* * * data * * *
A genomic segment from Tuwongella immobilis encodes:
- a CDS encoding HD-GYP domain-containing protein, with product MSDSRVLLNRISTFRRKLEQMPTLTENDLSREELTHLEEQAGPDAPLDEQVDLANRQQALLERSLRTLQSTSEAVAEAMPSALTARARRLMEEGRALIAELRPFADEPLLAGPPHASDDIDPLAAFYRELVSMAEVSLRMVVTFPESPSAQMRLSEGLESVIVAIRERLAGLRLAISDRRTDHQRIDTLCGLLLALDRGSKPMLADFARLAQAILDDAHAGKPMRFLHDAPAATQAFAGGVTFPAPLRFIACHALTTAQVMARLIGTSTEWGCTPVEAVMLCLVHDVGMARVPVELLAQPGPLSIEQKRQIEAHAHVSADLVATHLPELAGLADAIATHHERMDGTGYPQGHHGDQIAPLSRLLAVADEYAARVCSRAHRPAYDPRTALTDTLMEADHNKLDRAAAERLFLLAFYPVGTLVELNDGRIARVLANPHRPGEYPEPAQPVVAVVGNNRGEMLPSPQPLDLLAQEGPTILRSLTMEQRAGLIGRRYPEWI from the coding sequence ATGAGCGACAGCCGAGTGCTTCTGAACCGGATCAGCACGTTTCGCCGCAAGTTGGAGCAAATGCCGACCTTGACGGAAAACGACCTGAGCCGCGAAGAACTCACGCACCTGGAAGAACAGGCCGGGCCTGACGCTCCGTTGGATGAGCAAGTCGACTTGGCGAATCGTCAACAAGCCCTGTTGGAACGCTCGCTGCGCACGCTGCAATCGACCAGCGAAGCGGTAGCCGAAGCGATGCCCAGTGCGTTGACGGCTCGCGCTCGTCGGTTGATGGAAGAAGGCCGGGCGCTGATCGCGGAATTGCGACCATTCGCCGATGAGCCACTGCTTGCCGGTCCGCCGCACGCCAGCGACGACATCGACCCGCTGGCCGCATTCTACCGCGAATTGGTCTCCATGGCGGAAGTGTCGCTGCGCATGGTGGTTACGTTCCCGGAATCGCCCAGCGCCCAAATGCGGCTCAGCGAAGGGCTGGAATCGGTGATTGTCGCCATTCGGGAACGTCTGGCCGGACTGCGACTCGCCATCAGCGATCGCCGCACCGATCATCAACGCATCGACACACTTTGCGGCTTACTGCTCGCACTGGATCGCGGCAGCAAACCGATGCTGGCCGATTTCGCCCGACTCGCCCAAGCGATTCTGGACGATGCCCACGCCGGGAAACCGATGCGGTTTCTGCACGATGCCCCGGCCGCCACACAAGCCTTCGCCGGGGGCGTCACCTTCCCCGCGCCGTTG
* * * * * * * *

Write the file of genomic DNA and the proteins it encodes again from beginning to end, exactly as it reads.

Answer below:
A genomic segment from Tuwongella immobilis encodes:
- a CDS encoding HD-GYP domain-containing protein, with product MSDSRVLLNRISTFRRKLEQMPTLTENDLSREELTHLEEQAGPDAPLDEQVDLANRQQALLERSLRTLQSTSEAVAEAMPSALTARARRLMEEGRALIAELRPFADEPLLAGPPHASDDIDPLAAFYRELVSMAEVSLRMVVTFPESPSAQMRLSEGLESVIVAIRERLAGLRLAISDRRTDHQRIDTLCGLLLALDRGSKPMLADFARLAQAILDDAHAGKPMRFLHDAPAATQAFAGGVTFPAPLRFIACHALTTAQVMARLIGTSTEWGCTPVEAVMLCLVHDVGMARVPVELLAQPGPLSIEQKRQIEAHAHVSADLVATHLPELAGLADAIATHHERMDGTGYPQGHHGDQIAPLSRLLAVADEYAARVCSRAHRPAYDPRTALTDTLMEADHNKLDRAAAERLFLLAFYPVGTLVELNDGRIARVLANPHRPGEYPEPAQPVVAVVGNNRGEMLPSPQPLDLLAQEGPTILRSLTMEQRAGLIGRRYPEWI from the coding sequence ATGAGCGACAGCCGAGTGCTTCTGAACCGGATCAGCACGTTTCGCCGCAAGTTGGAGCAAATGCCGACCTTGACGGAAAACGACCTGAGCCGCGAAGAACTCACGCACCTGGAAGAACAGGCCGGGCCTGACGCTCCGTTGGATGAGCAAGTCGACTTGGCGAATCGTCAACAAGCCCTGTTGGAACGCTCGCTGCGCACGCTGCAATCGACCAGCGAAGCGGTAGCCGAAGCGATGCCCAGTGCGTTGACGGCTCGCGCTCGTCGGTTGATGGAAGAAGGCCGGGCGCTGATCGCGGAATTGCGACCATTCGCCGATGAGCCACTGCTTGCCGGTCCGCCGCACGCCAGCGACGACATCGACCCGCTGGCCGCATTCTACCGCGAATTGGTCTCCATGGCGGAAGTGTCGCTGCGCATGGTGGTTACGTTCCCGGAATCGCCCAGCGCCCAAATGCGGCTCAGCGAAGGGCTGGAATCGGTGATTGTCGCCATTCGGGAACGTCTGGCCGGACTGCGACTCGCCATCAGCGATCGCCGCACCGATCATCAACGCATCGACACACTTTGCGGCTTACTGCTCGCACTGGATCGCGGCAGCAAACCGATGCTGGCCGATTTCGCCCGACTCGCCCAAGCGATTCTGGACGATGCCCACGCCGGGAAACCGATGCGGTTTCTGCACGATGCCCCGGCCGCCACACAAGCCTTCGCCGGGGGCGTCACCTTCCCCGCGCCGTTG